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Do You Know Enough to Form an Opinion

June 29, 2014 | About:
Grahamites

Grahamites

156 followers
If you watch CNBC, or you read a lot of articles from websites such as Seeking Alpha or Motley fool, you will notice that most of the time, you will come across some opinions about a stock or a macro event. Do you ever step back and think about the validity of those opinions?

In investing, too often we form an opinion too quickly and too often we hold on to our opinion due to commitment and consistency bias. I was talking to a friend about MasterCard and I said MasterCard is a good business because you can cut the margin by half and it still has a higher margin than the average business. It has also been a compounding machine because of the growth opportunities both in the U.S and internationally. His immediately formed an opinion that MasterCard will no longer be a good business because mobile payment will make credit card obsolete. I asked him why that is. He said now in any places you can pay for your purchase through a mobile app. I then asked him do those mobile app allow you to pay for your purchase without a credit card. He said with great confidence that of course you can pay with your debit card or paypal. Enjoying being a pain in the ass, I asked him a bunch of annoying questions: Do you see Visa or MasterCard logo on major debit card? Do you earn points on debit cards or paypal? What percentage of mobile transactions are not conducted through linking credit card and isn’t your paypal account linked to credit cards and debit cards anyway? Can banks charge 18% on your debit card or paypal balances? The Q&A went on and on. In the end, he changed his mind reluctantly because he couldn’t back up his opinion any more.

When I started investing, I too, had the tendency to quickly form an opinion without properly backing it up with evidence. I was grilled by my much wiser mentors the same way my poor friend was incessantly bugged by my headache-causing annoying questions.

But I became a better investor because now I realize that we should not form an opinion too quickly without having done the research to know enough about a company. I feel comfortable to acknowledge that I don’t know enough to have an opinion on most stocks traded on the New York Stock Exchange. When I do have an opinion on a stock, I’d like to have what I call the second level-opinion, which is opinion well thought and properly backed up. This is a little different from Howard Marks (Trades, Portfolio)’ second-level thinking because a second-level opinion doesn’t need second-level thinking. It only requires doing the proper amount of research to have an educated opinion. That’s it.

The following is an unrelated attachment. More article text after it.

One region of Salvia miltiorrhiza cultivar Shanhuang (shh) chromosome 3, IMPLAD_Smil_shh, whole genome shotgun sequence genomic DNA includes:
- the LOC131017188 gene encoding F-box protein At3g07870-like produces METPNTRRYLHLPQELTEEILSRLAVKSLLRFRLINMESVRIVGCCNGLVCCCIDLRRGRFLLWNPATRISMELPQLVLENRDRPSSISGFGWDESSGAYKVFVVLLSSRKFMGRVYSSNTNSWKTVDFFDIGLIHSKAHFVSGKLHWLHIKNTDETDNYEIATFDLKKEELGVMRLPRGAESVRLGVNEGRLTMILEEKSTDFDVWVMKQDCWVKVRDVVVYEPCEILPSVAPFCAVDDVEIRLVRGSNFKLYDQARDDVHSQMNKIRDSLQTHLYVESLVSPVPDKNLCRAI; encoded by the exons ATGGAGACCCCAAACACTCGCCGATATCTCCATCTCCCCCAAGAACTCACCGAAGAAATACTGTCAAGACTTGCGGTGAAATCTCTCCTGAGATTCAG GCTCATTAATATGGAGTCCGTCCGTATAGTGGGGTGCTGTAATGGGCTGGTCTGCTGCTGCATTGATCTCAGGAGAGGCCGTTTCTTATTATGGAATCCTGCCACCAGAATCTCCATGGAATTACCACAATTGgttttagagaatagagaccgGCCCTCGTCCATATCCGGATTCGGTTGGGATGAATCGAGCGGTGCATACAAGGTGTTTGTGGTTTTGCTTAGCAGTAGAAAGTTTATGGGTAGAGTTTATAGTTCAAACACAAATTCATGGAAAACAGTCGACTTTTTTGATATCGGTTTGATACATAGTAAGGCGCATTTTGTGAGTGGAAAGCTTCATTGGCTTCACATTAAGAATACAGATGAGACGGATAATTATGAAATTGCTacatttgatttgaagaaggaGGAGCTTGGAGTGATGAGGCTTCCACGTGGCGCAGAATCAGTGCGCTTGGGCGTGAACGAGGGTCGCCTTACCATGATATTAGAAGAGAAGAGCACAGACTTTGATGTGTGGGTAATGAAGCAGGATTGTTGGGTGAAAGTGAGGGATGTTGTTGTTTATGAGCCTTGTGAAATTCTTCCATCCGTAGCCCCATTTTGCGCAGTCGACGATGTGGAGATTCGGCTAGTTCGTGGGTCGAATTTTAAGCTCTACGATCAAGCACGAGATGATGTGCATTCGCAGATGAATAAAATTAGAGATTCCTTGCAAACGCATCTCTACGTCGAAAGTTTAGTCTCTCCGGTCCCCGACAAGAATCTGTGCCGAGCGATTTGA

However, I believe if you start cultivating the habit of forming second-level opinions and refrain yourself from expressing first-level opinions, which are often intuitions, you may be able to possess the second-level thinking ability eventually. All the pains you have to go through and all the efforts you have to make to consistently have second level opinions will most likely make you see things clearer and better in the end.

Naturally you may ask. How can we form second-level opinions and keep ourselves from expressing first-level opinions? My personal experience has taught me that the latter simply requires you to always ask yourself whether you have enough evidence to have an opinion. If the answer is no, simply say I don’t know. As to how to form second-level opinions, there is no easy way. You have to be diligent, persistent and tenacious. You have to always search for the truth. This means reading as much as you can, be it books or annual reports. This means asking a lot of whys and being brutally truthful to yourself. It's not supposed to be esay.

It seems appropriate to end this short discussion with a Mungerism quote-



“I’m convinced that everything that’s important in investing is counterintuitive, and everything that’s obvious is wrong.”




Rating: 5.0/5 (7 votes)

Voters:

Comments

PhilipCohen
PhilipCohen - 5 months ago

Amazon / Apple / Braintree / Dwolla / Facebook / Google / ISIS / Square / Stripe / Telcos / Whoever Payments—the reality …

“My theory, which I stick by today, is that AAPL’s end game is to develop a broad-reaching e-commerce engine that will compete not only with PayPal, but also [with] traditional credit card companies. More recently, some of the pundits that cover AAPL have arrived at similar conclusions.”—Paul McWilliams, supposed “technology stock expert”. …
“Back in 2012, I wrote that Apple would eventually kill off Visa and MasterCard on thestreet.com.”—Forbes Contributor, Richard Saintvilus.
http://www.forbes.com/sites/schifrin/2014/06/04/are-mastercard-and-visa-in-apples-crosshairs/

“Apple, or any future competitor that has already built a base of trust, could begin tomorrow and charge half the commission of eBay, Visa, or MasterCard, … and the concept of real competition [for eBay’s “PreyPal”] in the space is farfetched for the next few years.”—John Ford, SeekingAlpha Contributor [What a load of tripe!] …
http://seekingalpha.com/article/2256903-ebay-quality-at-a-very-attractive-entry-point

What nonsense! Do any of these commentators have any understanding of how the retail banks’ payments system actually works, or how eBay’s clunky “PreyPal” actually works (or, too often for the merchant, does not work)?

The safe way: Payer’s Bank > Credit/Debit Card > Merchant’s Bank.
The other way: Payer’s Bank > “PreyPal” > Credit Card/ACH > Merchant’s Bank?

The professional payments networks, ie, the "bankcards", Discover (~2%), MasterCard (~33%) and Visa (~52%), plus Amex (~12%), still process ~99% of the world's retail payments between them, and the "bankcards" already offer an "instant loan" model—for what otherwise is a "credit" card? And, Amex will have difficulty growing its market share any further because it has little chance of ever matching the vast merchant coverage of MasterCard/Visa until it matches the lower merchant discount fees charged by MasterCard/Visa …